As part of the upgrade of the LHC injector complex at CERN, the construction of a 4 GeV Superconducting Proton Linac (the SPL, in fact an H- accelerator) is planned to begin in 2012. Depending upon physics requests, it should be upgradeable to 5 GeV and multi-MW beam power at a later stage. The construction of Linac4, its low energy front end, has started at the beginning of 2008. A full project proposal with a cost estimate for the low power version of the SPL aimed at improving LHC performance has to be ready for mid-2011. As a first step towards that goal, essential machine parameters like rf frequency, cooling temperature and beam current have recently been revisited and plans have been drawn for designing and testing critical components. The SPL parameters are reviewed in the context of the CERN plans for upgrading the LHC injectors, and the foreseen developments during the next years are described.

MOP056 The Status of the MSU Re-Accelerator (ReA3) 205
  • X. Wu, S. Chouhan, C. Compton, M. Doleans, W. Hartung, D. Lawton, G. Machicoane, F. Marti, P.S. Miller, J. Ottarson, M. Portillo, R.C. York, A. Zeller, Q. Zhao
    NSCL, East Lansing, Michigan

The Re-accelerator being developed at the Michigan State University is a major component of a novel system proposed at the NSCL to first stop the high energy RIBs by the in-flight particle fragmentation method in a helium filled gas system, then increase their charge state with an Electron Beam Ion Trap (EBIT) charge breeder, and finally re-accelerate them to about 3 MeV/u, in order to provide opportunities for an experimental program ranging from low-energy Coulomb excitation to transfer reaction studies of astrophysical reactions. The accelerator system consists of a Low Energy Beam Transport (LEBT) with an external multi-harmonic buncher, a radio frequency quadrupole (RFQ) followed by a superconducting linac and a High Energy Beam Transport (HEBT). The superconducting linac will use quarter-wave resonators with bopt of 0.047 and 0.085 for acceleration and superconducting solenoid magnets for transverse focusing. The paper will discuss the recent progress of R&D and beam dynamics studies for the MSU Re-accelerator.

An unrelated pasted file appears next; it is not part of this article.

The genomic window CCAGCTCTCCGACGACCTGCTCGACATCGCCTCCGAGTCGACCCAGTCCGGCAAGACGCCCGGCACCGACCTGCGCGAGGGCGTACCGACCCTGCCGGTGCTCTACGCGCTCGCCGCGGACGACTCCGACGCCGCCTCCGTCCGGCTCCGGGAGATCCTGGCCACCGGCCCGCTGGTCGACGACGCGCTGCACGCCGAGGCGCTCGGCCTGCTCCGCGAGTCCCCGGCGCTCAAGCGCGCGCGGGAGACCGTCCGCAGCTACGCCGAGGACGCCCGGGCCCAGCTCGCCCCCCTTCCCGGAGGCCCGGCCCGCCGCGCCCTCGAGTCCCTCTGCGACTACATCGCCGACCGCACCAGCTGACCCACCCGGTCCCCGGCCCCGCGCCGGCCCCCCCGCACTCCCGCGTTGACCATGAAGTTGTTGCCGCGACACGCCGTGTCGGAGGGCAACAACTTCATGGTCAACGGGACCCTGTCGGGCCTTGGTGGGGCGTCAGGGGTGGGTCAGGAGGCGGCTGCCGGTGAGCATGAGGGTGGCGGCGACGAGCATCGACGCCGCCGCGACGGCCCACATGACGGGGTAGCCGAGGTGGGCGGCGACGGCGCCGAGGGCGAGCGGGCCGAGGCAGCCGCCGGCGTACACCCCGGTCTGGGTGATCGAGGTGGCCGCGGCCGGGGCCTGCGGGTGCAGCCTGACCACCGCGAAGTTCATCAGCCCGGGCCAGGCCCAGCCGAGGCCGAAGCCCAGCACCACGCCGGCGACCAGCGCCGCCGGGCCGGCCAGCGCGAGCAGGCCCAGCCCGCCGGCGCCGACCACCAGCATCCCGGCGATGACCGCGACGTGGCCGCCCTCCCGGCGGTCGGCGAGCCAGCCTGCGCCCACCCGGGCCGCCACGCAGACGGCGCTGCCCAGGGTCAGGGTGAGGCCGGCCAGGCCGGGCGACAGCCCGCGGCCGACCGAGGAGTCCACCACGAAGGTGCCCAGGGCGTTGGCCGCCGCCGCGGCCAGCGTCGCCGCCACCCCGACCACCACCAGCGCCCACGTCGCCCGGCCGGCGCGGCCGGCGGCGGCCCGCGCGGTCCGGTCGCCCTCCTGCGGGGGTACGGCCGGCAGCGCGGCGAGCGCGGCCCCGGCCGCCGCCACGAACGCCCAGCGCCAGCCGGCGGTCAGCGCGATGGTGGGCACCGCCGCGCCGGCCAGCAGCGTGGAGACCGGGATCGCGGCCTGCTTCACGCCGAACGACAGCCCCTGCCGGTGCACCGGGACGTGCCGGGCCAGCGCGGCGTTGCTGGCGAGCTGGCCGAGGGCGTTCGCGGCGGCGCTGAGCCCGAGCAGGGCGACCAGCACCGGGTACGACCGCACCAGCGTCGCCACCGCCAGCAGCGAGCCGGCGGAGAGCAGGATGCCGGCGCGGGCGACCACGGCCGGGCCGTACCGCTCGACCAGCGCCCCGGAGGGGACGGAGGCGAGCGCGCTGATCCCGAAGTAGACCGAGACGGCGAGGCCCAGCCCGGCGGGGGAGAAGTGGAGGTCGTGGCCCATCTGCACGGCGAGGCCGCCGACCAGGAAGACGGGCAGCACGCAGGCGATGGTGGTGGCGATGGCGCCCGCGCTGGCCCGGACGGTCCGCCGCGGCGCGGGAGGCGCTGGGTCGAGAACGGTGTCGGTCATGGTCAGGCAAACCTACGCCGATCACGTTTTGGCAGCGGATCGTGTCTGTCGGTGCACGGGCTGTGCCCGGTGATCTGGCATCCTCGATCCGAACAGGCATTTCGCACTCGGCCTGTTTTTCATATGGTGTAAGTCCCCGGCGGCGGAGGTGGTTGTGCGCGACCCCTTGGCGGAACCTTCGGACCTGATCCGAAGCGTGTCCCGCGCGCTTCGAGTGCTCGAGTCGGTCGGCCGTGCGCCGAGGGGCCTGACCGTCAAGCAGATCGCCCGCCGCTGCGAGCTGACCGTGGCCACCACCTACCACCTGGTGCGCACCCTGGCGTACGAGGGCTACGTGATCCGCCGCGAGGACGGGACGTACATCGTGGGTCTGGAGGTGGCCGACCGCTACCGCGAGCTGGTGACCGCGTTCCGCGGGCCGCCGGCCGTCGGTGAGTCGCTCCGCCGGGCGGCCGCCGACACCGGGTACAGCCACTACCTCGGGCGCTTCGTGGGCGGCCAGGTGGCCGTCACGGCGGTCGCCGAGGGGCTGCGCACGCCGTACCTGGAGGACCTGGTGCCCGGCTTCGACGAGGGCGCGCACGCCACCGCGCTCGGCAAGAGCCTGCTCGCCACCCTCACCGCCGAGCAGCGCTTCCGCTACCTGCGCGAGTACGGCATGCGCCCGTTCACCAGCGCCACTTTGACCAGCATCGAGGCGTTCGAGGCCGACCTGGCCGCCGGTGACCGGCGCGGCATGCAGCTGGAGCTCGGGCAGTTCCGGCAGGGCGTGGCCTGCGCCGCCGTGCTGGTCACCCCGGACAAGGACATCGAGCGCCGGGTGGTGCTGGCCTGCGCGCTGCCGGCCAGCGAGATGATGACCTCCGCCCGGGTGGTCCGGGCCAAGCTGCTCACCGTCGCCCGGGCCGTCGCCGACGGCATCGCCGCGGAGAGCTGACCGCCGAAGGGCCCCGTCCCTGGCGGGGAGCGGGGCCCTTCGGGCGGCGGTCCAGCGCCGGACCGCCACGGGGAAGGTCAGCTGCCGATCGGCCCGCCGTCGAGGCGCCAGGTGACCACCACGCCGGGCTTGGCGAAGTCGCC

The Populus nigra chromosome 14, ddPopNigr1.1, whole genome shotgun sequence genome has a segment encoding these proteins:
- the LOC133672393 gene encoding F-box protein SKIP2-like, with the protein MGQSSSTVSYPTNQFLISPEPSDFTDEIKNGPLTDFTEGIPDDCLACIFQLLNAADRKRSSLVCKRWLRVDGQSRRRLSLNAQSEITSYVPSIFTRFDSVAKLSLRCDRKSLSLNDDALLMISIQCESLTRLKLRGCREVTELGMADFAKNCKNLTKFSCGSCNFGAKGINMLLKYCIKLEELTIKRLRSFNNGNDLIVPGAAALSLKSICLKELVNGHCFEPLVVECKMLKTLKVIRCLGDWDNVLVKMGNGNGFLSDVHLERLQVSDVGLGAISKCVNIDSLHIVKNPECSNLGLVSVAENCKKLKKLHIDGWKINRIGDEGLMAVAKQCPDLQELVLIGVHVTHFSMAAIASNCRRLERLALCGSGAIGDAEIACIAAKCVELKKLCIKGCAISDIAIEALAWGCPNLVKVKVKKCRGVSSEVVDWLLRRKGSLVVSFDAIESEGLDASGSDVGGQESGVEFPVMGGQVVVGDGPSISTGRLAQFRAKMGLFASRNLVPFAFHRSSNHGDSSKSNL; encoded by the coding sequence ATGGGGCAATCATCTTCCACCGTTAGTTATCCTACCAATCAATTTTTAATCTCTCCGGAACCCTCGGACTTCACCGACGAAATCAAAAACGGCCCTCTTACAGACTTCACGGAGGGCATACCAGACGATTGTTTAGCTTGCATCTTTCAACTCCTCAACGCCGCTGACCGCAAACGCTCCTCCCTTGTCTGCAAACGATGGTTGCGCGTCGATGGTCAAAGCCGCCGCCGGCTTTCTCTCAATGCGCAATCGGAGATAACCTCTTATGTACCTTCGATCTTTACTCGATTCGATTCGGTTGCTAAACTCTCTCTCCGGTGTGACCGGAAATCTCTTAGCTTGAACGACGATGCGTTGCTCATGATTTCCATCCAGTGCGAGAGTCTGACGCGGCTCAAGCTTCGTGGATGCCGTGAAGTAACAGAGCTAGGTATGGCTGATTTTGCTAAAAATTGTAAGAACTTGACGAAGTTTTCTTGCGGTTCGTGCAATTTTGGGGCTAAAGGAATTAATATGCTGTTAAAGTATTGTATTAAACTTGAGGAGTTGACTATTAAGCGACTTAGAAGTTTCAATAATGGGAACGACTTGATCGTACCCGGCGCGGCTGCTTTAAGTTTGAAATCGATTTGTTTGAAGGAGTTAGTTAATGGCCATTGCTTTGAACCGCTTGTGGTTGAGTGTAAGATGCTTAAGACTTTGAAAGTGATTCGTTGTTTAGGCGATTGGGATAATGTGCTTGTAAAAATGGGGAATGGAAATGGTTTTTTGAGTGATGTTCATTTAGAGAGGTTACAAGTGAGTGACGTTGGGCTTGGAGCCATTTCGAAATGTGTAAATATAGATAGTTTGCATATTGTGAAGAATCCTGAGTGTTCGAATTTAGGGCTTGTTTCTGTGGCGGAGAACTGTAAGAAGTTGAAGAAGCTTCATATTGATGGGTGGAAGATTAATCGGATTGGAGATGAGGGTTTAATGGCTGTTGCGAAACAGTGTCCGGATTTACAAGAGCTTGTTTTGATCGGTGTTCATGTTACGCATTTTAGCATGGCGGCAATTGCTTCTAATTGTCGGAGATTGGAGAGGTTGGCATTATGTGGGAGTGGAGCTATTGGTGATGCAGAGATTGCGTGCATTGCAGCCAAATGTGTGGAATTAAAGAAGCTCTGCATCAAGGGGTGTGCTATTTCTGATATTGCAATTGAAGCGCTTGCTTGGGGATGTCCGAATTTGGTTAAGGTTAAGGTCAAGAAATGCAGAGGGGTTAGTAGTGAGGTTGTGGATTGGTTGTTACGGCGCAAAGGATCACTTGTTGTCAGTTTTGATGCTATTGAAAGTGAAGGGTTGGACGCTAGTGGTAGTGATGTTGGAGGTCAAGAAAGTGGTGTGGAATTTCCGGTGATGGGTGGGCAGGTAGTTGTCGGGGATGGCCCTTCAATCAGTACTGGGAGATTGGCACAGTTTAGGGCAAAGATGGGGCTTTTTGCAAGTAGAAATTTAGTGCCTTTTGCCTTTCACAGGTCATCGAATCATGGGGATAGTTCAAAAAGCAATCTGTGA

WE202 Operational Experience with High Power Beams at the SNS Superconducting Linac 710
  • J. Galambos
    ORNL, Oak Ridge, Tennessee

The latest operational experiences of the SNS 1 GeV superconducting H- linac will be presented as the beam power is increased and losses and beam halo become more important. The talk will include a comparison of the advantages and disadvantages of superconducting cavities. For example, issues arising from the use of different sets of SC cavities at different times will be described, along with the operational consequences on emittance and halo development.


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TH103 Developing Facilities for SNS Cryomodule Performance Improvements 735
  • J. Mammosser
    ORNL, Oak Ridge, Tennessee

Funding: SNS is managed by UT-Battelle, LLC, under contract DE-AC05-00OR22725 for the U.S. Department of Energy
Superconducting rf cavity facilities are currently being developed at SNS aimed at addressing the limitations and availability of installed cavities and the direct support of the future power upgrade plans. Efforts are directed towards development of in situ repairs and processing techniques to increase available linac gradients. Procedures have been developed and implemented and the results will be presented for the repair of four cryomodules in the last year. Cryomodule testing facilities are being developed to further understand the collective limitations of installed cavities and spare cryomodule production is underway to develop and fabricate two high beta and one medium beta cryomodules. The direction and status of SRF facilities will be presented.


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TH202 Heavy Ion Linac Booster at IUAC, New Delhi 749
  • A. Roy
    IUAC, New Delhi

The first module of the booster superconducting linear accelerator, consisting of a total of three modules, each having 8 quarter wave coaxial line bulk Nb resonators, has been commissioned at IUAC. During initial operation of the first linac module, the energy gain was found to be much lower due to various problems which are now identified and solved. After acceleration through the linac module and subsequent re-bunching using a superconducting Rebuncher, a 158 MeV silicon beam having pulse width of 400 ps was delivered to conduct nuclear physics experiments. The other two linac cryostats and the required 16 resonators to be installed in those two cryostats are in the final stage of fabrication. Work has progressed on a high current injector that would act as an alternate source of heavy ions for the superconducting linac. The first element of the high current injector is a high Tc superconducting magnet ECR source (PKDELIS) which would be followed by a room temperature radio frequency quadrupole accelerator and drift tube linac cavities. Prototypes of the RFQ working at 48.5 MHz, and that of the DTL working at 97 MHz, have been fabricated and are undergoing tests.